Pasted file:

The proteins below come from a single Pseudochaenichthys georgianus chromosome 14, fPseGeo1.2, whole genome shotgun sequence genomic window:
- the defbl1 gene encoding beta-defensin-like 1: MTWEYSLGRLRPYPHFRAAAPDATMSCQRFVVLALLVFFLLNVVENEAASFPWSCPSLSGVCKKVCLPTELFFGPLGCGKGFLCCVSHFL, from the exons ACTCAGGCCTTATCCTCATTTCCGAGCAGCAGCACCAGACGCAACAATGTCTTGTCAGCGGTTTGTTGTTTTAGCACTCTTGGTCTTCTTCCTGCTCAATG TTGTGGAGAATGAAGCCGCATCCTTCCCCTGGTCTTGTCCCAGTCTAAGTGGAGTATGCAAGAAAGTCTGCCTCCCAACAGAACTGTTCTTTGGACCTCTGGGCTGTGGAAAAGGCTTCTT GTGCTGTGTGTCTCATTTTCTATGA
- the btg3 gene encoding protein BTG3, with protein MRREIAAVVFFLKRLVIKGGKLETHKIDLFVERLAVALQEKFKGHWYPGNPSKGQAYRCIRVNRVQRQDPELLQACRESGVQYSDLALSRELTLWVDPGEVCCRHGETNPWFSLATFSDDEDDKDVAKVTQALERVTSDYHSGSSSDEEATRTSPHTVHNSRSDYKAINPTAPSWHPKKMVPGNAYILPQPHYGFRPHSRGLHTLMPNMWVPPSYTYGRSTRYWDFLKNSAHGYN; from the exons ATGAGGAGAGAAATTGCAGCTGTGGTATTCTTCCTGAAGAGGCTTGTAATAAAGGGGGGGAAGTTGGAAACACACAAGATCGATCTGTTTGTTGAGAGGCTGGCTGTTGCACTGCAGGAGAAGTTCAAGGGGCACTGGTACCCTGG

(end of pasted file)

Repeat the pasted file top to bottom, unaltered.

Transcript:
The proteins below come from a single Pseudochaenichthys georgianus chromosome 14, fPseGeo1.2, whole genome shotgun sequence genomic window:
- the defbl1 gene encoding beta-defensin-like 1: MTWEYSLGRLRPYPHFRAAAPDATMSCQRFVVLALLVFFLLNVVENEAASFPWSCPSLSGVCKKVCLPTELFFGPLGCGKGFLCCVSHFL, from the exons ACTCAGGCCTTATCCTCATTTCCGAGCAGCAGCACCAGACGCAACAATGTCTTGTCAGCGGTTTGTTGTTTTAGCACTCTTGGTCTTCTTCCTGCTCAATG TTGTGGAGAATGAAGCCGCATCCTTCCCCTGGTCTTGTCCCAGTCTAAGTGGAGTATGCAAGAAAGTCTGCCTCCCAACAGAACTGTTCTTTGGACCTCTGGGCTGTGGAAAAGGCTTCTT GTGCTGTGTGTCTCATTTTCTATGA
- the btg3 gene encoding protein BTG3, with protein MRREIAAVVFFLKRLVIKGGKLETHKIDLFVERLAVALQEKFKGHWYPGNPSKGQAYRCIRVNRVQRQDPELLQACRESGVQYSDLALSRELTLWVDPGEVCCRHGETNPWFSLATFSDDEDDKDVAKVTQALERVTSDYHSGSSSDEEATRTSPHTVHNSRSDYKAINPTAPSWHPKKMVPGNAYILPQPHYGFRPHSRGLHTLMPNMWVPPSYTYGRSTRYWDFLKNSAHGYN; from the exons ATGAGGAGAGAAATTGCAGCTGTGGTATTCTTCCTGAAGAGGCTTGTAATAAAGGGGGGGAAGTTGGAAACACACAAGATCGATCTGTTTGTTGAGAGGCTGGCTGTTGCACTGCAGGAGAAGTTCAAGGGGCACTGGTACCCTGG